On Wednesday 30 November 2005 06:19 am, Ryan Schmidt wrote:
> On Nov 29, 2005, at 19:56, Hal Vaughan wrote:
> > I have a system (I've mentioned it before) that I'm developing on
> > Linux. It
> > is all in the directory tree /thresh/threshNet/. In the directory
> > threshNet
> > are a number of subdirectories, some I have set to be ignored, the
> > rest are
> > part of the project. I set this up way before I ever realized I'd
> > be needing
> > version control (actually, before I even really knew what it was --
> > I'd just
> > back up the old version of a file before I started changing it), so
> > the
> > repository is in /thresh/threshNet/source -- and, yes, this
> > directory is set
> > to be ignored.
> > So, while in the /thresh/threshNet/ directory, I ran this:
> > svnadmin create source
> > to create the repository. (Again, I need it in the same tree so
> > it'll be
> > included in backups and archives.) After this, I edited the global
> > config
> > file in /etc/subversion to ignore a number of directories,
> > including source.
> > Then, to enter my project, I did this:
> > svn import ./ file:///thresh/threshNet/source -m "Initial import"
> Really not such a great idea to have your repository inside your
> working copy. Working copies are supposed to be just thatócopies
> where you work. The fact that it's a copy (of what's in the
> repository) is supposed to mean that you can freely delete the
> working copy at any time, or create new ones for separate tasks. By
> putting your repository inside your working copy you create a
> dangerous confusion.
Yeah, I figured it's not the greatest idea, but moving it involves changing
settings on that machine and the systems (plural!) it backs up to. The other
problem, and I can hear people scream in terror now, is that I'm a small
business and can't afford more computers, so this is the computer the system
actually runs on. I have to edit the code on the working, production model.
The system needs certain databases, as well as expensive modems to work
properly, as well as access to dial-in systems. I simply CANNOT afford one
production system and one "working copy" system. I tried that for several
months and the little things like swapping the phone lines, changing times
when one was allowed online and one wasn't almost drove me insane. It was
also almost impossible to keep them synced in terms of data and needed logs,
since I could not use a scheduled backup like rsync, since it would often
overwrite files I was working with.
It's a small business, I get to finish code when I consider it finished (not
on deadline), and do it my way, but I just don't have the funds and/or time
to do everything the way some would want it done. I have a budget, and it
has to pay for the computers and food and rent and heating... I'm also
working 16-20 hours a day, so taking time to alter my setup for backups so I
can do things Subversion's way is not something I relish doing.
I'm not fighting you -- just pointing out there are many things that can limit
our situations or setups.
> Instead, put your repository in a location of its own, say /thresh/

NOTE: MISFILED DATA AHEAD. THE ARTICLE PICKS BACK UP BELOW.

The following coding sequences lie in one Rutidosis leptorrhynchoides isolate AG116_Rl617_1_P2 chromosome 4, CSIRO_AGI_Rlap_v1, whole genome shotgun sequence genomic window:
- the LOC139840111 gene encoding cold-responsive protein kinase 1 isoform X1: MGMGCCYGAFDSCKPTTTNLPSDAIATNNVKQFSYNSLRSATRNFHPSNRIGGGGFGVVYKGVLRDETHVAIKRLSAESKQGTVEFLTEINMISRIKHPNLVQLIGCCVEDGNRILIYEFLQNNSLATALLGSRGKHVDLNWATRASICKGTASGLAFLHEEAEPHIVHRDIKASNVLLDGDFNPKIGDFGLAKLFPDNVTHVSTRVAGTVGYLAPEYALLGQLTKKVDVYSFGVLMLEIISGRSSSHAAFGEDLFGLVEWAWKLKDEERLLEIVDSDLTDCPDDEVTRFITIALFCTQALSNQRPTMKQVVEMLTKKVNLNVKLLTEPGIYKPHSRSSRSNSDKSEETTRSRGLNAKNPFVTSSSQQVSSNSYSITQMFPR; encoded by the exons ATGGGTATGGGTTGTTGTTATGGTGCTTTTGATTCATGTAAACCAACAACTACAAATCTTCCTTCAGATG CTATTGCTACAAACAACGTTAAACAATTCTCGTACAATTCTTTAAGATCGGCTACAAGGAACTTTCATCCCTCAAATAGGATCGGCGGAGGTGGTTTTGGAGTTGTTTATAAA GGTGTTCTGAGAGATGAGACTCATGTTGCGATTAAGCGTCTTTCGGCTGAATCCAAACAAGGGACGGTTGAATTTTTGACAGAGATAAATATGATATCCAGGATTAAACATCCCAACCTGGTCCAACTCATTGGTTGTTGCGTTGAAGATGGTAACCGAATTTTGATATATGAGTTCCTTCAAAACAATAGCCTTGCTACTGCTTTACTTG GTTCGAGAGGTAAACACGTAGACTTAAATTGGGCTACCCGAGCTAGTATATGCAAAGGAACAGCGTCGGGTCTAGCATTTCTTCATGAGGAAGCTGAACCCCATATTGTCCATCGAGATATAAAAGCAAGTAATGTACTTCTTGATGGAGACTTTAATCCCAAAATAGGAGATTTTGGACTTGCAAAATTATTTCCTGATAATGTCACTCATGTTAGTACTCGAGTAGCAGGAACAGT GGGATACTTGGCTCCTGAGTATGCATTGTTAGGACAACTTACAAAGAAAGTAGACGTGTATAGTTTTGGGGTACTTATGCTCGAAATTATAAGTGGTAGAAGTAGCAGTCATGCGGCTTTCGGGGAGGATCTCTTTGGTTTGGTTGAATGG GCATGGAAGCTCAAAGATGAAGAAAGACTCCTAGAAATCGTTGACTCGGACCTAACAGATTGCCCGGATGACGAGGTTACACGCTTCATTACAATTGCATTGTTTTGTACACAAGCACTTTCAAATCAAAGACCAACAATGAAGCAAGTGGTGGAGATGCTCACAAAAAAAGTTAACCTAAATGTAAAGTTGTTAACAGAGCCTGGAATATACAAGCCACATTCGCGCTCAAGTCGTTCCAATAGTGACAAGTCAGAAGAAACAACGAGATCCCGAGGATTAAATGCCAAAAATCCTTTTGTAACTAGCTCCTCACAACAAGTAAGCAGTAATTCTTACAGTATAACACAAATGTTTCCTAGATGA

> threshNet/repository (or "source" if you think that's clearer). Then
> you can make any number of working copies that you like, for example /
> thresh/threshNet/trunk or /thresh/threshNet/new-design or /thresh/
> threshNet/widget-feature. You can make new working copies as needs
> arise and remove the old ones as they're no longer needed.
Actually, that's what I've done. I have /thresh/threshNet/source for SVN,
and /thresh/threshNet/bin (and config, docs, help, data....) for the program.
The source directory is ignored. This way my backup programs get the
repository as well as the entire system in one swell foop.
> > and it imported all my files. Once this was done, I wanted to test
> > it out, so
> > I edited one program, /thresh/threshNet/bin/t-test by changing it
> > just a
> > little, and got this:
> > [hal@server:threshNet]$ svn commit bin/t-test
> > svn: '/thresh/threshNet/bin' is not a working copy
> As Theo said, importing a directory into Subversion does not
> transform that directory into a working copy. Theoretically, after
> you import a directory into a repository, you then delete the
> directory and check out a new working copy from the repository. In
> practice you probably want to just move the imported directory aside,
> in case you discover the import went awry and you need to redo it.
> And in your case in particular, since you put the repository into the
> directory you were importing, you certainly cannot delete it or you'd
> delete the repository with it.
I didn't realize or understand this, and it is an issue for me. I'm the only
one working on this, and will likely be the only one working on it until I
can afford employees (at that point I'll have test systems for development
and lots of other "nice" things). I've developed it over several years, as I
learned more about programming (I had a class in Assembler in the 1980s, but
am self taught otherwise). I only recently learned what an IDE is, and am
not using one because it's too damned hard to change everything in my setup,
which works well for me, into what an IDE wants me to have.
I may seriously just drop using Subversion, or use it only for the client
system, which does have a development directory tree and a working tree for
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Received on Wed Nov 30 21:21:28 2005